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Home Depot Starts Selling 3-D Printers in Stores

July 14, 2014

Home Depot Starts Selling 3-D Printers in Stores for First Time

An attendee views a Makerbot Industries LLC Replicator 3D printer during the 2014 Consumer Electronics Show (CES) in Las Vegas on Jan. 8, 2014. Photographer: Patrick T. Fallon/Bloomberg

Home Depot Inc. (HD:US), the world’s largest home-improvement chain, will start selling 3-D printers today in stores for the first time, pushing deeper into a market that was once the domain of engineers and hobbyists.

Home Depot is selling devices from MakerBot, a 3-D printer maker acquired by Stratasys Ltd. (SSYS:US) last year, in 12 locations as part of a pilot project, the companies said. The effort will include stores in California, Illinois and New York.

“It’s a pilot for us to test a potential disruptive technology, and to make sure we are on the forefront of a new innovative product,” Joe Downey, an online merchant at Atlanta-based Home Depot, said in an interview.

The move builds on Home Depot’s decision to offer the MakerBot printers on its website three months ago. Though the devices aren’t likely to create a major new source of revenue, the chain is betting that they’ll appeal to forward-thinking contractors and do-it-yourselfers. Customers can use the printers to create parts and supplies that might be handy for repairs, such as cup holders, U-clips and pipe-stakes.

The Evolution of 3-D Printing

MakerBot’s partnership with Home Depot is a “step into the mainstream,” said Bre Pettis, chief executive officer of Brooklyn, New York-based MakerBot. “Mom, dad, contractors, interior designers -- we’re looking forward to blowing their minds and making them MakerBot lovers.”

As the home-improvement field faces increased competition from specialist retailers and e-commerce, new technology will become a more important way for stores to differentiate themselves, said Jocelyn Phillips, an IBISWorld analyst.

Aging Population

The industry is contending with slowing growth in coming years, according to IBISWorld projections. Sales will increase 1.7 percent annually through 2019, compared with a 2.6 percent gain in the past five years, the research firm said.

The U.S. population also is aging, which will decrease the number of homeowners in the next 10 years, said Seth Basham, an analyst at Wedbush Morgan Securities in New York.

Home Depot is the home-repair market leader -- with $78.8 billion in revenue last year -- followed by Lowe’s Cos. (LOW:US), which had $53.4 billion. Given the size of the total market, the MakerBot partnership will not “move the needle financially for Home Depot,” said Joseph Feldman, an analyst at Telsey Advisory Group in New York.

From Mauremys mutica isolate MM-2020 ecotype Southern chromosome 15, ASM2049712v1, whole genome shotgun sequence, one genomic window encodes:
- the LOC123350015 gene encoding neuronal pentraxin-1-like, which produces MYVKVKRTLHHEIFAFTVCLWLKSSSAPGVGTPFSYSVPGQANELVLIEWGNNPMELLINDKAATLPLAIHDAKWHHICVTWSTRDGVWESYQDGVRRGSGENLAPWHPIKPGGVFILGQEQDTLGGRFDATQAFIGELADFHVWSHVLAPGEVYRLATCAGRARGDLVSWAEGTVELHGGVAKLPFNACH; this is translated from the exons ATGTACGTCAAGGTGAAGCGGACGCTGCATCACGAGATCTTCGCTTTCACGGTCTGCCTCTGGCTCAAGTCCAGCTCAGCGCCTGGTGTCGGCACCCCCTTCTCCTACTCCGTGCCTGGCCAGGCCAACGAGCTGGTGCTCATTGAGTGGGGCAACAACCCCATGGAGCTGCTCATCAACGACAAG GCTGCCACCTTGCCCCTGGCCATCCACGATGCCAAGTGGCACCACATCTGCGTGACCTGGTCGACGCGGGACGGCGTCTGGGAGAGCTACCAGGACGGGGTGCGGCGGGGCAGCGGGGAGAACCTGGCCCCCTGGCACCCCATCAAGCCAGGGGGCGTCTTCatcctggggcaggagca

Instead, the move is part of the company’s efforts to stay ahead of the curve, he said.

“If they can capture some of the market share first, then they will,” Feldman said.

Learning Process

The 3-D printing industry is still in its early stages and will need people to become educated on how to use software to design objects, said Tim Shepherd, an analyst at research firm Canalys in the U.K.

“Ten years from now, it will be quite common for people to have 3-D printers in their homes,” he said.

The consumer market for 3-D printing will reach $600 million in 2017, up from $70 million to $80 million last year, according to Kenneth Wong, an analyst at Citigroup Inc. in San Francisco.

For retailers, the emerging market presents a double-edged sword. If customers create their own supplies and components at home, there’s less need to order something from a store.

Home Depot and MakerBot say they’re not worried about that.

“You can’t use it as a hammer,” Pettis said. Only certain materials can be printed in the MakerBot machine -- metal cannot -- and customers will still have to go to the store to buy the materials for the printer.

The 3-D printing technology also isn’t as far along as consumers may think, Canalys’s Shepherd said. It takes about an hour to print one chess piece, he said.

“There’s a perception in the public mindset that 3-D printing is like what they see in ‘Star Trek,’” Shepherd said. “If that’s the idea they have, they’ll be disappointed.”

To contact the reporter on this story: Selina Wang in New York at swang533@bloomberg.net

To contact the editors responsible for this story: Nick Turner at nturner7@bloomberg.net Stephen West


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Companies Mentioned

  • HD
    (Home Depot Inc/The)
    • $97.7 USD
    • 0.69
    • 0.71%
  • SSYS
    (Stratasys Ltd)
    • $102.06 USD
    • -2.47
    • -2.42%
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